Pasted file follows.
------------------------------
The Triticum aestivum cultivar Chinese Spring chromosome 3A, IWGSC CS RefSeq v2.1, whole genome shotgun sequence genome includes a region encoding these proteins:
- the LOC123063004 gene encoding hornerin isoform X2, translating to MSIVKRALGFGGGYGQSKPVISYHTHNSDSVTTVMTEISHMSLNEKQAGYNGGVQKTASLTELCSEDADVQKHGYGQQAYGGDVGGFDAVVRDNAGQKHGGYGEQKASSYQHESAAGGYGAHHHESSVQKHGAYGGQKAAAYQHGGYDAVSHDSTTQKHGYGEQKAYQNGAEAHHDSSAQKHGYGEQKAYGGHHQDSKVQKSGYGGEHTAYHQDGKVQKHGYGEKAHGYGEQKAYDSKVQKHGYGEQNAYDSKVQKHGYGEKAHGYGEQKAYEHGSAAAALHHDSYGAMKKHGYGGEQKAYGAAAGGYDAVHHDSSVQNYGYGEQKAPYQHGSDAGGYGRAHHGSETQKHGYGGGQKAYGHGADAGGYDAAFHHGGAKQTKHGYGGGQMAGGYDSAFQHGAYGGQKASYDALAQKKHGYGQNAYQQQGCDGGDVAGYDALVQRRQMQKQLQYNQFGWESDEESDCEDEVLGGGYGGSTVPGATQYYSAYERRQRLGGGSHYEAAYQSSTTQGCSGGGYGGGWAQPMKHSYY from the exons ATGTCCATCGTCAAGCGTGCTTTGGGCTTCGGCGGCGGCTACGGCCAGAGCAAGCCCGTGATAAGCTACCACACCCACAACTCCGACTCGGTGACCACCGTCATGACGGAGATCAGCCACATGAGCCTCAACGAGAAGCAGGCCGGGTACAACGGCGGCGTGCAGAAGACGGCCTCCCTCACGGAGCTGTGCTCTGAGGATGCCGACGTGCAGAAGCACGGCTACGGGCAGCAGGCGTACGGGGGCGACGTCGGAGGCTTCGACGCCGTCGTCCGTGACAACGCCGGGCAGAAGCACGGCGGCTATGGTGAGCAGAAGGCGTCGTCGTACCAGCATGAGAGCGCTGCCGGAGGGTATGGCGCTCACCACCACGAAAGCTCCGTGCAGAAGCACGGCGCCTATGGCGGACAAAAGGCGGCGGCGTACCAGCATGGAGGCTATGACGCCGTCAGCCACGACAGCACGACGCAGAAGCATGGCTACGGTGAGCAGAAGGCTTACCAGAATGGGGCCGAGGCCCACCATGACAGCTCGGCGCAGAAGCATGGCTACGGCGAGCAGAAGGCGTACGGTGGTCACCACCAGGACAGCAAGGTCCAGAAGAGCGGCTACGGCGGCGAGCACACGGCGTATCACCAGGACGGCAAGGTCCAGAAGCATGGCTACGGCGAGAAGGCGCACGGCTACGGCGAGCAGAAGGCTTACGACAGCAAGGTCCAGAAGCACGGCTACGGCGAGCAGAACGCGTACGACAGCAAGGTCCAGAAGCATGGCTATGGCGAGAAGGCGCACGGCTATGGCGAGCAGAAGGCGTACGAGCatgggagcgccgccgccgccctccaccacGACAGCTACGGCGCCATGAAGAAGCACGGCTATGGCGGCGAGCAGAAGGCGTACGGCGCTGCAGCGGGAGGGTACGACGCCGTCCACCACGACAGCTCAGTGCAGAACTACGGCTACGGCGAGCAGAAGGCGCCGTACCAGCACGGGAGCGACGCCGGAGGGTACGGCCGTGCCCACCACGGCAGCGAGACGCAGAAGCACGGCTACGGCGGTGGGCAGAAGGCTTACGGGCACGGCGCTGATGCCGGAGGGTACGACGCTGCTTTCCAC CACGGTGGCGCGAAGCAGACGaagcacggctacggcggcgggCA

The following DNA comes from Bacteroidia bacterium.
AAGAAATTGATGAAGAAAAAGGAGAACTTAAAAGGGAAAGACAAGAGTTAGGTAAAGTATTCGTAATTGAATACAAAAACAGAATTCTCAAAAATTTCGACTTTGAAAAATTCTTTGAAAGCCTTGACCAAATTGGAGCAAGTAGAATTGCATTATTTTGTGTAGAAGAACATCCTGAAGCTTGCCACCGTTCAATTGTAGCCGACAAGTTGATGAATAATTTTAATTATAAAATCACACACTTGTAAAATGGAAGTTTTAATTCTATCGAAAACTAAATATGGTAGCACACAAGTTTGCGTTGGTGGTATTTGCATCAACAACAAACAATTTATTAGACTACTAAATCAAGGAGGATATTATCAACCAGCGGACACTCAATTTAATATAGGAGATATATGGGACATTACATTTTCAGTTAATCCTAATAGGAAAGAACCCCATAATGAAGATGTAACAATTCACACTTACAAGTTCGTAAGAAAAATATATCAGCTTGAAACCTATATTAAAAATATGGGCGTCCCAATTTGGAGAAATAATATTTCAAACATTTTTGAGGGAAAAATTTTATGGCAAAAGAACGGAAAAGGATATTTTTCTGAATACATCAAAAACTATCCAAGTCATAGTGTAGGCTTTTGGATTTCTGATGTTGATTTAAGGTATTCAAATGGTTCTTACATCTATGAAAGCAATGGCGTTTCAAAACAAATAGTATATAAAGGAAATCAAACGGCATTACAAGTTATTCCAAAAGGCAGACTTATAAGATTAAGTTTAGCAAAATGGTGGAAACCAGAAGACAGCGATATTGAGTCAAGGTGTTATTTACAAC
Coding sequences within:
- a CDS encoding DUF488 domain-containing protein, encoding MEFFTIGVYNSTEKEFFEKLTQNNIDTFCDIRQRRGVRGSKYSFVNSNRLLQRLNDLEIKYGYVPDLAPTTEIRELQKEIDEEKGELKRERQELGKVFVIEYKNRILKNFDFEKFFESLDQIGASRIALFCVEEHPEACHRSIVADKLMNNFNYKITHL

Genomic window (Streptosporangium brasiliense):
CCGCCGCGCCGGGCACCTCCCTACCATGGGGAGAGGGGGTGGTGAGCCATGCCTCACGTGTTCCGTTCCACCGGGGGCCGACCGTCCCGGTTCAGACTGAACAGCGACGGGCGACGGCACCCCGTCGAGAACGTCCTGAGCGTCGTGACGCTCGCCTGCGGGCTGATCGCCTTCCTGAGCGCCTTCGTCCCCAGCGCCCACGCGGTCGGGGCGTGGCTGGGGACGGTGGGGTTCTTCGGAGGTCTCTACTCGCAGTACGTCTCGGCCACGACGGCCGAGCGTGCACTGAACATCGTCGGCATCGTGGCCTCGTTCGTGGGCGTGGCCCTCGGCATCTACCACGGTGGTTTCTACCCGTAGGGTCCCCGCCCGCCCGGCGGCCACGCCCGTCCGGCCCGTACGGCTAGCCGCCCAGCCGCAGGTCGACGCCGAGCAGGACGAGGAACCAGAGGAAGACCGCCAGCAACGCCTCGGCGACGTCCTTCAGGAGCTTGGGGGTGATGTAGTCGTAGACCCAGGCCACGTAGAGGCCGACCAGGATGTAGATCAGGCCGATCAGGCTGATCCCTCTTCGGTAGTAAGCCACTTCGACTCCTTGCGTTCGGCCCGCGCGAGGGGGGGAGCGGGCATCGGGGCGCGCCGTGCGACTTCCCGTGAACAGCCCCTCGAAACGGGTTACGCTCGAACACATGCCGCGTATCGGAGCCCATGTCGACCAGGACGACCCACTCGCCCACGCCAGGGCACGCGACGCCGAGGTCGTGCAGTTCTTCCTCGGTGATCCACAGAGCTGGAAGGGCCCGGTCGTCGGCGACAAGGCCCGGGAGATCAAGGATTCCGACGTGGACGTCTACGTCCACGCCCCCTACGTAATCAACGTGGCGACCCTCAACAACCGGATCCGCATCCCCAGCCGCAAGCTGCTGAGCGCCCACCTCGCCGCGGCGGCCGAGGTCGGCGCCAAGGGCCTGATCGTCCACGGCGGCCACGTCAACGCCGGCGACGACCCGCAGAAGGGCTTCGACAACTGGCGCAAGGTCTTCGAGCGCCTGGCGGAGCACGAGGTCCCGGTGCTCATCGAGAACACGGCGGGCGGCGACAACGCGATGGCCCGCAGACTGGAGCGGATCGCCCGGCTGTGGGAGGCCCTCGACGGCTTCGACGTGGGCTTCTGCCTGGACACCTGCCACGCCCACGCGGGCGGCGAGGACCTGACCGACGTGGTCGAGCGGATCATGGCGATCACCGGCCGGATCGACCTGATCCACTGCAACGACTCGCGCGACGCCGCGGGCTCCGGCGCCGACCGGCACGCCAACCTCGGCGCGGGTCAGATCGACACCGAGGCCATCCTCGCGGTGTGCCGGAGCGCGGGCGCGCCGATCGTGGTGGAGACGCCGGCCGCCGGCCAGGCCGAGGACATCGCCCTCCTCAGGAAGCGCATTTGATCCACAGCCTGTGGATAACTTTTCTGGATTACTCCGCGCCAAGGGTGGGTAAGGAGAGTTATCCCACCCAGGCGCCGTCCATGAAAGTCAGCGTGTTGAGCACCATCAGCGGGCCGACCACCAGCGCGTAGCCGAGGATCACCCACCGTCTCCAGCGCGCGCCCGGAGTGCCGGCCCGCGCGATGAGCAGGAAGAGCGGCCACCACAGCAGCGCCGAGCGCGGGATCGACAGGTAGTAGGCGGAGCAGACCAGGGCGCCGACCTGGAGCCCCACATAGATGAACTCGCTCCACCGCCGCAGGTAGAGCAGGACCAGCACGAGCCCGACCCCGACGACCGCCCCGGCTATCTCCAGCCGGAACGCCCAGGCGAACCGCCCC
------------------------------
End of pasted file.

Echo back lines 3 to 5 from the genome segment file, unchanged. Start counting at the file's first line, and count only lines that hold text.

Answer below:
The following DNA comes from Bacteroidia bacterium.
AAGAAATTGATGAAGAAAAAGGAGAACTTAAAAGGGAAAGACAAGAGTTAGGTAAAGTATTCGTAATTGAATACAAAAACAGAATTCTCAAAAATTTCGACTTTGAAAAATTCTTTGAAAGCCTTGACCAAATTGGAGCAAGTAGAATTGCATTATTTTGTGTAGAAGAACATCCTGAAGCTTGCCACCGTTCAATTGTAGCCGACAAGTTGATGAATAATTTTAATTATAAAATCACACACTTGTAAAATGGAAGTTTTAATTCTATCGAAAACTAAATATGGTAGCACACAAGTTTGCGTTGGTGGTATTTGCATCAACAACAAACAATTTATTAGACTACTAAATCAAGGAGGATATTATCAACCAGCGGACACTCAATTTAATATAGGAGATATATGGGACATTACATTTTCAGTTAATCCTAATAGGAAAGAACCCCATAATGAAGATGTAACAATTCACACTTACAAGTTCGTAAGAAAAATATATCAGCTTGAAACCTATATTAAAAATATGGGCGTCCCAATTTGGAGAAATAATATTTCAAACATTTTTGAGGGAAAAATTTTATGGCAAAAGAACGGAAAAGGATATTTTTCTGAATACATCAAAAACTATCCAAGTCATAGTGTAGGCTTTTGGATTTCTGATGTTGATTTAAGGTATTCAAATGGTTCTTACATCTATGAAAGCAATGGCGTTTCAAAACAAATAGTATATAAAGGAAATCAAACGGCATTACAAGTTATTCCAAAAGGCAGACTTATAAGATTAAGTTTAGCAAAATGGTGGAAACCAGAAGACAGCGATATTGAGTCAAGGTGTTATTTACAAC
Coding sequences within: